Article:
Calendar Date: January 23, 2012
Before: Peters, J.P., Spain, Kavanagh, Stein and Garry, JJ.
Appeal from a judgment of the Supreme Court (McGrath, J.), entered April 18, 2011 in Albany County, which dismissed petitioner's application, in a proceeding pursuant to CPLR article 78, to review a determination of respondent finding petitioner guilty of violating certain prison disciplinary rules.
As the result of an authorized mail watch, correction officials recovered a letter written by petitioner and addressed to an individual in Brooklyn that contained numerous gang-related references. Consequently, he was charged in a misbehavior report with engaging in gang-related activities and violating facility correspondence rules. He was found guilty of the charges at the conclusion of a tier III disciplinary hearing and the determination was affirmed on administrative appeal. Petitioner then commenced this CPLR article 78 proceeding challenging the determination. Following joinder of issue, Supreme Court dismissed the proceeding and this appeal ensued.
Petitioner challenges the validity of the mail watch authorization and asserts that it had to have been obtained prior to June 2, 2010, the date of the letter containing the gang-related references. He further contends that the misbehavior report failed to give him sufficient notice of the charges because it set forth an incident date of July 16, 2010 that did not coincide with the date of the letter. We find petitioner's arguments to be without merit. A review of the confidential information considered by the Hearing Officer in camera reveals that there was a sound basis for the mail watch authorization, that the written authorization was issued prior to the date of the letter at issue, and that all appropriate procedures were followed (see 7 NYCRR 720.3 [e] , ; Matter of Lozada v Fischer, 68 AD3d 1306, 1306 , lv denied 14 NY3d 704 ; Matter of Cooper v Selsky, 34 AD3d 1133, 1133-1134 ). Moreover, the fact that the date of the incident did not coincide with the date of the letter is of no moment considering that the mail watch was part of an ongoing investigation into petitioner's gang-related activities. The misbehavior report specifically identified the recipient of the letter as well as many of the gang-related terms contained therein, and also set forth the disciplinary rule violations. Thus, it clearly provided petitioner with sufficient notice of the charges to enable him to prepare a defense (see 7 NYCRR 251-3.1 [c]; Matter of Pisano v Fischer, 87 AD3d 1247, 1248 ; Matter of Cognata v Fischer, 85 AD3d 1456, 1457 ). In view of the foregoing, Supreme Court properly dismissed the petition.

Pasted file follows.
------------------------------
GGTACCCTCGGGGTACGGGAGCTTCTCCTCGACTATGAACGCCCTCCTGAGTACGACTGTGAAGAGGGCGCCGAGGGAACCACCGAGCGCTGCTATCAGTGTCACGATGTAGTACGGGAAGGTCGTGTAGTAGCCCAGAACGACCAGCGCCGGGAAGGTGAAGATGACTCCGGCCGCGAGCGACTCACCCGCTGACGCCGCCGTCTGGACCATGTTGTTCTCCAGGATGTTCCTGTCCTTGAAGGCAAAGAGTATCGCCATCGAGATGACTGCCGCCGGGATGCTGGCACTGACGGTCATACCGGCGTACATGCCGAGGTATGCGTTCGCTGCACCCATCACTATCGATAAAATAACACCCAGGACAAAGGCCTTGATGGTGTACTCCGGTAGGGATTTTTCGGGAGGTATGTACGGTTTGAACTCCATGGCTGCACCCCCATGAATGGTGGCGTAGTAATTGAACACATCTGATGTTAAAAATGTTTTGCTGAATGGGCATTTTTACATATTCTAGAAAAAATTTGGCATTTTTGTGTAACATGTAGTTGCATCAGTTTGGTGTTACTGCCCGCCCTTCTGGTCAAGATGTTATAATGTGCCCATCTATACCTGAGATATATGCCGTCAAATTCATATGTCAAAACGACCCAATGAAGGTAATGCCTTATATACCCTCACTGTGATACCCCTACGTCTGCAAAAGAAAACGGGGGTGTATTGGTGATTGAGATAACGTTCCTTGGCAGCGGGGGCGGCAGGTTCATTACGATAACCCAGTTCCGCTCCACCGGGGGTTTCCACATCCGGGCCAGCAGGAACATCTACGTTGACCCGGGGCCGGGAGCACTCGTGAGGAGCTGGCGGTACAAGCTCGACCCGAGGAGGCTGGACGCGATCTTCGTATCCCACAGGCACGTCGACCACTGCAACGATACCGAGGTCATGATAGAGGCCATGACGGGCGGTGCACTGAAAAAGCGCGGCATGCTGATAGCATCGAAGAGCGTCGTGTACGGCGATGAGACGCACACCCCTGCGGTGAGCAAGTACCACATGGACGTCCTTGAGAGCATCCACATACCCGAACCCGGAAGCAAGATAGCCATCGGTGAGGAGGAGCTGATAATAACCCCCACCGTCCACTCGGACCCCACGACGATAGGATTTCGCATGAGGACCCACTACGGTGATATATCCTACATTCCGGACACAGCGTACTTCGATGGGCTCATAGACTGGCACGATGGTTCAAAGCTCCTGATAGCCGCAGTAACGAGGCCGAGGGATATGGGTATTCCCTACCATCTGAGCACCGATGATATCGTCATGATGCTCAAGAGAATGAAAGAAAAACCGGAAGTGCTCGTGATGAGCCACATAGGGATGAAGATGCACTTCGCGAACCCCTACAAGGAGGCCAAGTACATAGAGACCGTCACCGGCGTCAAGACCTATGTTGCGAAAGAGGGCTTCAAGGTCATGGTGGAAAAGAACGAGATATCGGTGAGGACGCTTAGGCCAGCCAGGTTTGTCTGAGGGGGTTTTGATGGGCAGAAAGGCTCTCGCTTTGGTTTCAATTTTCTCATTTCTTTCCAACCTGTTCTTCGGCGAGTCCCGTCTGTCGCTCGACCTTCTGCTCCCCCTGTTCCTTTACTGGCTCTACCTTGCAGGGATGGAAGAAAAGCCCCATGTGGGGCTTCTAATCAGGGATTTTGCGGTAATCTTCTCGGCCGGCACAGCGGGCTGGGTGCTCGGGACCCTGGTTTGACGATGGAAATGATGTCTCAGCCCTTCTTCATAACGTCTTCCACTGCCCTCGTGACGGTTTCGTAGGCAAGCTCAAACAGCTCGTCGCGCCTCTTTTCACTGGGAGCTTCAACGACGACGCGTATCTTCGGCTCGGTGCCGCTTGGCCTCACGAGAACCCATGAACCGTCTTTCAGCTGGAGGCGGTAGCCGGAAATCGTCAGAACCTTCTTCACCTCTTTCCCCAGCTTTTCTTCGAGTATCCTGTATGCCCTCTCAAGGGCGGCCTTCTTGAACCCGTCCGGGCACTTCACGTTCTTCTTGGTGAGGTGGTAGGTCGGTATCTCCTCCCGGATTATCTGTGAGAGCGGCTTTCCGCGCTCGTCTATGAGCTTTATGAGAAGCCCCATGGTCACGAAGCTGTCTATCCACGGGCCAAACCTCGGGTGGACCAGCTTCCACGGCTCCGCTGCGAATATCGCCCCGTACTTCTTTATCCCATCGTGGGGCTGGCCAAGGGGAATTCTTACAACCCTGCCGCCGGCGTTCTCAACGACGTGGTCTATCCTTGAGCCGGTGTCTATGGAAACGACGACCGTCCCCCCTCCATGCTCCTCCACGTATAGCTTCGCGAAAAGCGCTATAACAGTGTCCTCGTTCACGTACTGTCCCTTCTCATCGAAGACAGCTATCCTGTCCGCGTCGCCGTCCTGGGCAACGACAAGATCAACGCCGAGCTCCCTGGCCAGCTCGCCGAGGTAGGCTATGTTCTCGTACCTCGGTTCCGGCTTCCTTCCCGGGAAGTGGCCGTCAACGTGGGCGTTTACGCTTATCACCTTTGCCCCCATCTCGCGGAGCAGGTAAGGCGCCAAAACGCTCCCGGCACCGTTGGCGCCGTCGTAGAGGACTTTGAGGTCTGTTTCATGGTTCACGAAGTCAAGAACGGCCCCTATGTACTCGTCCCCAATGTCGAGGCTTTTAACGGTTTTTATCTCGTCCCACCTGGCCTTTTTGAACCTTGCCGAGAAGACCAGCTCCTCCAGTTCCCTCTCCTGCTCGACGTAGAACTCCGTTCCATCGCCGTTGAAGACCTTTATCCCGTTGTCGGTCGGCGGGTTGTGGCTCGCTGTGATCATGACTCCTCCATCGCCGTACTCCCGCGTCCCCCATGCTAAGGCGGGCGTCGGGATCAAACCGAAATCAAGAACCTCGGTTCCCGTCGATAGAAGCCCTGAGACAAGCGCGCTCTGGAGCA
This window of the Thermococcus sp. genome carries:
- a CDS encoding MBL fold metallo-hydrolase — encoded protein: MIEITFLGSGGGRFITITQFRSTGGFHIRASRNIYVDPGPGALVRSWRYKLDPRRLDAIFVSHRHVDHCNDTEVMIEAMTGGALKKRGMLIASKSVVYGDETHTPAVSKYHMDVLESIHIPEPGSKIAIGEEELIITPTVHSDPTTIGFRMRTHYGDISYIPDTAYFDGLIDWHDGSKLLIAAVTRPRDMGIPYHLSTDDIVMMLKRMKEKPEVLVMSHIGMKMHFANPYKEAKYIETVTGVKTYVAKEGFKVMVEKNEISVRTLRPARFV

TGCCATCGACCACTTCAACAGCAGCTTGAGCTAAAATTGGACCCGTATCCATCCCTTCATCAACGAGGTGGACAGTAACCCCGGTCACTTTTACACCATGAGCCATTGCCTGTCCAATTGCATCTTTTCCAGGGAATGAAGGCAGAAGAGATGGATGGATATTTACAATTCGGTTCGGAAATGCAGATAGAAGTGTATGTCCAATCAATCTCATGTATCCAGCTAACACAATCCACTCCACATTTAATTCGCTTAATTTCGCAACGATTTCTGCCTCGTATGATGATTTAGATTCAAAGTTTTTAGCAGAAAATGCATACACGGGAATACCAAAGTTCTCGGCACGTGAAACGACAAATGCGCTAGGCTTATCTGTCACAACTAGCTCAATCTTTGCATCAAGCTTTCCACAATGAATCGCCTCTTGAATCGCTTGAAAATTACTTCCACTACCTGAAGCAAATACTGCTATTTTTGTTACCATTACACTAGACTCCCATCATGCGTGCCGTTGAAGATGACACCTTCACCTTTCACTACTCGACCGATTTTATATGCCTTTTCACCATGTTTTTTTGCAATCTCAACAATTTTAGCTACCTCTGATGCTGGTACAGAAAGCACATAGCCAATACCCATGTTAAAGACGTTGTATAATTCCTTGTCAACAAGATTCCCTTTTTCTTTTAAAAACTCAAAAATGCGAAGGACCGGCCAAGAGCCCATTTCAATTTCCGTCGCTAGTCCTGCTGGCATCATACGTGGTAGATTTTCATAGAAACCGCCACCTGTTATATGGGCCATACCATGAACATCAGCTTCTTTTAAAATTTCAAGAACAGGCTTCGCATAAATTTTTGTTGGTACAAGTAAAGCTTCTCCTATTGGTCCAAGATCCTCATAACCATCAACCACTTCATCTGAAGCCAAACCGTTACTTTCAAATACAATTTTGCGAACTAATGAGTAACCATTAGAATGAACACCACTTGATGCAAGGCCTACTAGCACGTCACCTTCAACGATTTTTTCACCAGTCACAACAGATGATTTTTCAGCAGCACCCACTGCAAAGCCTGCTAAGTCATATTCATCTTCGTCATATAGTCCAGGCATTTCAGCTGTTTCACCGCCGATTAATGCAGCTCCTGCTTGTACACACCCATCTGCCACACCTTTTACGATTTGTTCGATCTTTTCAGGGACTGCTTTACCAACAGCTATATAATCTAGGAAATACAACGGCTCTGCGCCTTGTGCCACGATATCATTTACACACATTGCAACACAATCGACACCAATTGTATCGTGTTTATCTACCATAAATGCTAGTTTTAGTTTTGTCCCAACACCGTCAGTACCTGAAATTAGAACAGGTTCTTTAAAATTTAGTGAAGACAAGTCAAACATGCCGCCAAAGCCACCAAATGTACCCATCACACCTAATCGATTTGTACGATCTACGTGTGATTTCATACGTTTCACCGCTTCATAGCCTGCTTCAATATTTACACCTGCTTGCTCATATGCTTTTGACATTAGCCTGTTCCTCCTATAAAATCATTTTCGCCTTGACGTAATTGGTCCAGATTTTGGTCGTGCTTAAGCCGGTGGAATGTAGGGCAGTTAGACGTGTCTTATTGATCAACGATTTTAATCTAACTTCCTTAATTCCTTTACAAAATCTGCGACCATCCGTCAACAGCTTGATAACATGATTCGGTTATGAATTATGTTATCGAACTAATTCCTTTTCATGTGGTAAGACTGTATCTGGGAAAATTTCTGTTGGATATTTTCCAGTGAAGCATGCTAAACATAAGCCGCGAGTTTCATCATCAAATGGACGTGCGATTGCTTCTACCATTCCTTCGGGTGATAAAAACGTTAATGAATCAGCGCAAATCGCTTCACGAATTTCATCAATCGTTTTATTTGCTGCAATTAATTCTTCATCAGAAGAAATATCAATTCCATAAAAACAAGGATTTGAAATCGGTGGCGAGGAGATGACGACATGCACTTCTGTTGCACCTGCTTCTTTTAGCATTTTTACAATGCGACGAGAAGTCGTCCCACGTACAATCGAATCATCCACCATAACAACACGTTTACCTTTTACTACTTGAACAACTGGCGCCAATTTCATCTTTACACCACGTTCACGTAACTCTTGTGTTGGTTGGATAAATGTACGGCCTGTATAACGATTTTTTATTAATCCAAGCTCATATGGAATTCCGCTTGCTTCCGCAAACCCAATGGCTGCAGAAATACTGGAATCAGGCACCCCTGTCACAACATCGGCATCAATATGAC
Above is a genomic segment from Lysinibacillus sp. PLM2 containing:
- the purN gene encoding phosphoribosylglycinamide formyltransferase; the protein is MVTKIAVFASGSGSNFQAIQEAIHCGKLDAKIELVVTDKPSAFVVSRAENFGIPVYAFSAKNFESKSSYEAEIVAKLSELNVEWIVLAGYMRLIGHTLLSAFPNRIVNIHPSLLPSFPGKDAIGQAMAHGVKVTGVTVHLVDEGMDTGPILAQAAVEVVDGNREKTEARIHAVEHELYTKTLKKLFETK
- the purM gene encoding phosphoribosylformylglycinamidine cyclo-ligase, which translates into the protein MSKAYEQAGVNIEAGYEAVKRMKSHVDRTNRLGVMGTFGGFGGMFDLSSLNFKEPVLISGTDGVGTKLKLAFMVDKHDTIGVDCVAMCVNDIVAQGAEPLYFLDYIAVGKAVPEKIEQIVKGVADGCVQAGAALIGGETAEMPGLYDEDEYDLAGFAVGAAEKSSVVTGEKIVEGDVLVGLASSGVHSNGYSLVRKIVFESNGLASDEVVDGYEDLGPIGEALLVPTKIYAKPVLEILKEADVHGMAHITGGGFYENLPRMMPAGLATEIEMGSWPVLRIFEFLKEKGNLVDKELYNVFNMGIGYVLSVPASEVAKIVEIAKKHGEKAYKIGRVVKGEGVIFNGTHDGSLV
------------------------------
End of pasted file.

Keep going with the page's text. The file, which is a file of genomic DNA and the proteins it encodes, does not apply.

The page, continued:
Peters, J.P., Spain, Kavanagh, Stein and Garry, JJ., concur.
ORDERED that the judgment is affirmed, without costs.
Robert D. Mayberger Clerk of the Court
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